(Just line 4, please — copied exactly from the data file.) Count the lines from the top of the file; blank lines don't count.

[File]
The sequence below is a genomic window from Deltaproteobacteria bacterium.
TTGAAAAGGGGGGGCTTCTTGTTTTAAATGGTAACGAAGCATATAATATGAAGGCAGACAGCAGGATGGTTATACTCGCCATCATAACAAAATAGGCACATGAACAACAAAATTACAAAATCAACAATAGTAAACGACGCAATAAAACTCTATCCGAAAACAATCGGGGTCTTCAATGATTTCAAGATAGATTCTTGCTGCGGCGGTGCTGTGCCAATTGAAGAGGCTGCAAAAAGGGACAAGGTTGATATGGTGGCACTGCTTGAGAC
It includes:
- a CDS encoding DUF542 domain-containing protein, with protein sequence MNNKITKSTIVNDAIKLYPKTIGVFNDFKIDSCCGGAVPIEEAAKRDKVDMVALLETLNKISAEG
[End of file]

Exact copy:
- a CDS encoding DUF542 domain-containing protein, with protein sequence MNNKITKSTIVNDAIKLYPKTIGVFNDFKIDSCCGGAVPIEEAAKRDKVDMVALLETLNKISAEG